There’s much to see and do in Laos-whether you visit historic and charming Luang Prabang in the north, enjoy eco-tourism in Vang Vieng, marvel at the Plain of Jars, or behold the Khmer beauty of Wat Phou in the south. In between, there’s plenty of sightseeing from historic temples and museums to vestiges of colonial French Indochina in Savannakhet, Thakek, and Vientiane.
However, there is one interesting attraction that might surprise you among all the cool and neat things you can see and visit while traveling in Laos: The Dinosaur Museum in Savannakhet.
That’s right, a dinosaur museum in Laos.
Located just down the street from the Thai Embassy (that gets a lot of business from farang on visa runs from Thailand), the Dinosaur Museum is one of Savannakhet’s more interesting places to visit and worthy of a visit.
Housed in a colonial-style building, the museum, which opened in 2000, features a modest collection of dinosaur bones and information on the four kinds of dinosaurs—found at five sites in Laos—that once roamed this part of the world: Saurpodes/Sauropoda (a well-known genera; this classification includes the genus formerly known as Brontosaurus), Theropode/Theropoda (a genus that includes the mother of all dinosaurs and the star of stage and screen—T-Rex), Iguanodon (which means, Iguana Tooth and was noted for a spike on its thumb), and Psittacosaurus (Greek for “parrot lizard” and is notable because it is the most species rich dinosaur genus—at least 10 extinct species have been recognized from fossils found).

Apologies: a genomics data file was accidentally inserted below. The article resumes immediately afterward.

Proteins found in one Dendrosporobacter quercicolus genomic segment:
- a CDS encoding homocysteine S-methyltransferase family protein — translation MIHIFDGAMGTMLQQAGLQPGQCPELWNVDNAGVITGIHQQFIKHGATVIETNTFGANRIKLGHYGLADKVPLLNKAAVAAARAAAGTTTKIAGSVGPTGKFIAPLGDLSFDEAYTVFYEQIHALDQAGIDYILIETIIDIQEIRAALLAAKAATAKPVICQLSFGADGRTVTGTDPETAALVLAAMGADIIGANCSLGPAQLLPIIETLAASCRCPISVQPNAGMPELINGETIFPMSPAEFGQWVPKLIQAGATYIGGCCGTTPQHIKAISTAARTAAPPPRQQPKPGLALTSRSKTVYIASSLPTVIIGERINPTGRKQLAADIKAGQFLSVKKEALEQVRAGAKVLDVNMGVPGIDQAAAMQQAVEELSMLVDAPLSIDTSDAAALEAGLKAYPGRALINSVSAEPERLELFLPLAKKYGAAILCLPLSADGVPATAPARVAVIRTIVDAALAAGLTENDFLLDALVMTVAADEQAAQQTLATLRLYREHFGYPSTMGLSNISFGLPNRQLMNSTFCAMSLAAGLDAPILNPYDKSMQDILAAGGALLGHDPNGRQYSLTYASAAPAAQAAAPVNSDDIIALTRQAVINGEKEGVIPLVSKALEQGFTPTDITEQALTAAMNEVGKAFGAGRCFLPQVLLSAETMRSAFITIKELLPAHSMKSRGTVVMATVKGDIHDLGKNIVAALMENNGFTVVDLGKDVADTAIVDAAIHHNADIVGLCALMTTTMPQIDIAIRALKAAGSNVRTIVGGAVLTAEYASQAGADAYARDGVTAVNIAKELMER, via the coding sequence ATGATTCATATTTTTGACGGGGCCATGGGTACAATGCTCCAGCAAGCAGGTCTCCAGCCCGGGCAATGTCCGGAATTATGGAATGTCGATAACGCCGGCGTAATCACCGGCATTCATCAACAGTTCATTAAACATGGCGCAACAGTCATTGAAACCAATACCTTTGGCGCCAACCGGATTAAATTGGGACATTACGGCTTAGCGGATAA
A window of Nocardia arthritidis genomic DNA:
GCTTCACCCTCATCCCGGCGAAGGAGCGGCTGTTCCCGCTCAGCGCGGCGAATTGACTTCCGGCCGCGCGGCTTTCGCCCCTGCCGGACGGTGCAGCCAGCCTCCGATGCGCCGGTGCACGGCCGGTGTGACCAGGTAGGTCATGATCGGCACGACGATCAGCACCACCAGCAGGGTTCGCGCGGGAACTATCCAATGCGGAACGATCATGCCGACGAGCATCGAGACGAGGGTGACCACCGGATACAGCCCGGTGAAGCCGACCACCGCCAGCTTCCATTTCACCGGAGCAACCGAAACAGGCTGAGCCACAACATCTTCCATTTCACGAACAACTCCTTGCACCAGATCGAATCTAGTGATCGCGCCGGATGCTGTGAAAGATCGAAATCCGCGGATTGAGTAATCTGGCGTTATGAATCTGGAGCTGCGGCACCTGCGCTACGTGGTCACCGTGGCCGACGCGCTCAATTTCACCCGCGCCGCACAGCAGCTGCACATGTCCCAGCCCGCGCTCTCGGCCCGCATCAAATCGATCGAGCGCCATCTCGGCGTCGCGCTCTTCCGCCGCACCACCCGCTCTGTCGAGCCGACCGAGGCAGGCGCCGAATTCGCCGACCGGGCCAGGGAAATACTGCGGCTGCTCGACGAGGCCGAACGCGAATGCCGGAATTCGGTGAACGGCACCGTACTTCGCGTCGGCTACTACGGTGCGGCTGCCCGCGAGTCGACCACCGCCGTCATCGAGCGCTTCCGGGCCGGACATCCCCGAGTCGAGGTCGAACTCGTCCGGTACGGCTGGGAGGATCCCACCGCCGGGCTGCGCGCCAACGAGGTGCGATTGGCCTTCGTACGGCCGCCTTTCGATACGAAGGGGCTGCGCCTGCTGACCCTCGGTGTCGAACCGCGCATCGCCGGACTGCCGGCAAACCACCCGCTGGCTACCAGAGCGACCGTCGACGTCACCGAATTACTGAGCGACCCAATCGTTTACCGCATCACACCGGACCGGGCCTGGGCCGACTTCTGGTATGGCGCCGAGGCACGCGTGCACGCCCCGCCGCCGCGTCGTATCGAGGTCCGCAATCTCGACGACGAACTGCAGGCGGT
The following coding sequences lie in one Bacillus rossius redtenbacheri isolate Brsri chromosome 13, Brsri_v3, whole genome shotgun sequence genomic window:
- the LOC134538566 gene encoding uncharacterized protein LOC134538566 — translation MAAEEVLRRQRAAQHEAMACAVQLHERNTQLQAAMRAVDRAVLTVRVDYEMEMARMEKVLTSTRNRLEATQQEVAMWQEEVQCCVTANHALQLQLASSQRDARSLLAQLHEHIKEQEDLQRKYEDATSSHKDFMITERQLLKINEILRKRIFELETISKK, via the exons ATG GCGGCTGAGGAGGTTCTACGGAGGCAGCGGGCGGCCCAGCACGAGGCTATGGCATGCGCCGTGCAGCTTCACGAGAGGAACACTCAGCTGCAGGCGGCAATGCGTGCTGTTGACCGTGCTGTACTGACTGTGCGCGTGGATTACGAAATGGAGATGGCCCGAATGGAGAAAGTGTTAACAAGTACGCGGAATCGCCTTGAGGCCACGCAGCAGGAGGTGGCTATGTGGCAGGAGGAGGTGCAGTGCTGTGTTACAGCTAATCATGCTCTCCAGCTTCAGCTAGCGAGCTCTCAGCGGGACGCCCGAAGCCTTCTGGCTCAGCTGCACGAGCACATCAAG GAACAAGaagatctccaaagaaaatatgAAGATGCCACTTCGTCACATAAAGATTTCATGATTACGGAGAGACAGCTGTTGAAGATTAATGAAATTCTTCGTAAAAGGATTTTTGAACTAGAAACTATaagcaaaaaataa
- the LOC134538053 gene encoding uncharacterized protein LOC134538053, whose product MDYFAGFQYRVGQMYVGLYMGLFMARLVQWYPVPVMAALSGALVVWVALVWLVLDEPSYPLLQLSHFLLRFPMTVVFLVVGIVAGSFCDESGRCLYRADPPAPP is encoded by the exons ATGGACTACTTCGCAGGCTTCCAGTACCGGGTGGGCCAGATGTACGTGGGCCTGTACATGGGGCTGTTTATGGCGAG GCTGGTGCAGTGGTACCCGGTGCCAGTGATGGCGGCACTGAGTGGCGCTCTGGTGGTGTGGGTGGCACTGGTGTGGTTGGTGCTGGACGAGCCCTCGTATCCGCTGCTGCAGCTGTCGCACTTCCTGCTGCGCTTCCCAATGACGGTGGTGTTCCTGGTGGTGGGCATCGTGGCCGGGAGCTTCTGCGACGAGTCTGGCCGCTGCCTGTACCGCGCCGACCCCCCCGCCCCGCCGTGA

The museum’s humble beginnings can be traced back to 1936, when French geologist Josué Heilman Hoffet, while researching a geological map of lower Laos, discovered deposits of fossilized bones in the region of Ban Tangvai, 120 kilometers east of Savannakhet, including a large femur and a small spinal vertebra of a dinosaur. Before his untimely death in WWII, he had collected numerous dinosaur bones from the same area. It wouldn’t be until the 1990’s though, when a joint Lao-French palaeontological team rediscovered Hoffet’s original dinosaur site as well as uncovered substantial new dinosaur remains in the area. Further joint field research the following year and again in 1992 revealed the well-preserved remains of the bones now on display in the museum.
Now before this becomes a paleontology lesson and all this specific dinosaur information is lost on you, the museum is really cool to check out, whether you are a dinosaur buff or not. And as the Laos Lonely Planet guidebook points out, “the curators’ unfailing enthusiasm is infectious and they’re willing to use their limited English or French on you.” The guidebook got that right; as soon as I started pointing out some of the fossils to Jeremy Aaron, one of the curators, sensing my obvious interest, gave us a VIP tour of the museum. If there are not too many visitors, one of the curators might even sit you down in front of a computer (like one did with Jeremy Aaron and I) and have you watch a video on one of the expeditions to recover dinosaur bones.
And if you do go, make a small donation (besides the modest entrance fee of 5000 Kip); it would be nice to see this museum expand their exhibit of dinosaur bones as well as fund more research.
The museum is open daily from 8 – 12 and 1 – 4.